Roy Lichtenstein, Five Brushstrokes, designed 1983–1984, fabricated 2012. Robert L. and Marjorie J. Mann Fund, Partial Gift of the Roy Lichtenstein Foundation. © Roy Lichtenstein Foundation. Photograph courtesy the Indianapolis Museum of Art.
Roy Lichtenstein passed away in 1997, but thanks to the Indianapolis Museum of Art, one of his never-before-assembled sculptural works finally got its debut last month—and the IMA got a new permanent exhibit.
The monumental work was commissioned in the early ’80s for Lichtenstein to design—but was never assembled, because it turns out pieces up to 40 feet high and 30 feet wide can, uh, get a little costly to construct. In 2012, the Roy Lichtenstein Foundation decided it was high time to get the thing built, and the IMA worked with them to acquire it.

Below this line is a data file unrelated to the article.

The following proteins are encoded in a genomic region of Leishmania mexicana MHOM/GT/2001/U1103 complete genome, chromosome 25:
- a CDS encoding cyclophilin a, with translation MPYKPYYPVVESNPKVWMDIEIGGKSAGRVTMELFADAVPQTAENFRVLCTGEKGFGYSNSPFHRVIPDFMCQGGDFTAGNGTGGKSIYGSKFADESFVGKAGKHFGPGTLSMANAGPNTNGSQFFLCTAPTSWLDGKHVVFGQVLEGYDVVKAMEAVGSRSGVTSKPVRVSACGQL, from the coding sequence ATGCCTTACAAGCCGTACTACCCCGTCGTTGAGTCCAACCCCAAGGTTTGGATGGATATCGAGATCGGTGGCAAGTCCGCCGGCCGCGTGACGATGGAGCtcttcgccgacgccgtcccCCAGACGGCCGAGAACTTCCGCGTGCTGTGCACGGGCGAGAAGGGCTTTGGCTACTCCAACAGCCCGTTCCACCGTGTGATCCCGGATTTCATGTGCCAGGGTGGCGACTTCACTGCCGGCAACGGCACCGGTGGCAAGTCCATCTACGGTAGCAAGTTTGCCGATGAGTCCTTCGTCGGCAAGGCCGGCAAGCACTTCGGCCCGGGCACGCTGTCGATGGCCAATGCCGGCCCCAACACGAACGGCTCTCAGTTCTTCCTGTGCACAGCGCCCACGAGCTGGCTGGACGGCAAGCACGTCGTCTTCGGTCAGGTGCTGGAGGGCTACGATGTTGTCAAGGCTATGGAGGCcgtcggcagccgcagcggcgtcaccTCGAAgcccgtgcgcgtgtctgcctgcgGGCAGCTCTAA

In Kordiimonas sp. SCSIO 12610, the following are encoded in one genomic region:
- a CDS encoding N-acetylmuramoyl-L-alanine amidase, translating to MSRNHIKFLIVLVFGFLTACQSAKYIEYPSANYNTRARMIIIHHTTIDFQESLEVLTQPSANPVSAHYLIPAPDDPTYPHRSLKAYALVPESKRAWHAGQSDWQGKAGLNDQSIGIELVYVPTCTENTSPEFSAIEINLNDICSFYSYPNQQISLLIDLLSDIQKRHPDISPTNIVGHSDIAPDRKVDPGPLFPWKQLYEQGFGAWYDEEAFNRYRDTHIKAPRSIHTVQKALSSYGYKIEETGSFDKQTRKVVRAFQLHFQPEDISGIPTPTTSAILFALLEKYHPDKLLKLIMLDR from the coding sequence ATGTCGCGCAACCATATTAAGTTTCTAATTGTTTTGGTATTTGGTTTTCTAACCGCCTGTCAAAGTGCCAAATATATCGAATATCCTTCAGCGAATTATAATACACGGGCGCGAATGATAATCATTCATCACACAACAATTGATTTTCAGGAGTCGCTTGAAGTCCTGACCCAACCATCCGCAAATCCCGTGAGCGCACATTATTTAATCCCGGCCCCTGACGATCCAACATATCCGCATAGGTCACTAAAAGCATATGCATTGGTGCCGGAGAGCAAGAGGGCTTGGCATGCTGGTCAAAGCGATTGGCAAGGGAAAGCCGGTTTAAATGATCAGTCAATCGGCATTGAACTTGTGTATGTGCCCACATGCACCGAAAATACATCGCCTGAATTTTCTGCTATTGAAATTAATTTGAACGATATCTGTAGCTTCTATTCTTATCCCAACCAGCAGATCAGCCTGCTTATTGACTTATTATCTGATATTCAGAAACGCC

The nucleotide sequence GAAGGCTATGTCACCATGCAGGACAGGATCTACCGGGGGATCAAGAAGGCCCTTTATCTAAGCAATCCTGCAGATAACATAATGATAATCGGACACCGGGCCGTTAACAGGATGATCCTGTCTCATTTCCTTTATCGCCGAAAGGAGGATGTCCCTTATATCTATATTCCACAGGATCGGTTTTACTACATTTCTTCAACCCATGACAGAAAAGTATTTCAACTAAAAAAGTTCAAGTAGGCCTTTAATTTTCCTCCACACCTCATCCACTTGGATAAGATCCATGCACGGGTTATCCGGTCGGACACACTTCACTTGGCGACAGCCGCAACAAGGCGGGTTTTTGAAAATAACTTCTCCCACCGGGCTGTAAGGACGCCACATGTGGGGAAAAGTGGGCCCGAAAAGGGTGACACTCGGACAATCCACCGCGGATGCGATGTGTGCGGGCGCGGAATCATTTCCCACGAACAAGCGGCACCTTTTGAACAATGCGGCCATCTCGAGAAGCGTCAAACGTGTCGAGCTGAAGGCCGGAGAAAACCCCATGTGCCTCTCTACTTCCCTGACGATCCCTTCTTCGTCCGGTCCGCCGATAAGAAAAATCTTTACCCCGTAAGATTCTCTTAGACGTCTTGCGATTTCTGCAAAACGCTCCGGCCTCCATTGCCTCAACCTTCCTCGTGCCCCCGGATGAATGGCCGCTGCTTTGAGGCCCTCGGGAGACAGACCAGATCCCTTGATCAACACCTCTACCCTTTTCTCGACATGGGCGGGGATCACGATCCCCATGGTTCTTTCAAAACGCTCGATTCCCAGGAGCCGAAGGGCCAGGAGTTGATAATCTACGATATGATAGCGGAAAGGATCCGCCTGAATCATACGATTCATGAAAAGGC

Next time you’re in the circle city, swing by to welcome the massive work of form and color to the world. And be glad all you have to do is chill on the lawn—it took about a dozen workers more than 48 hours just to install the piece.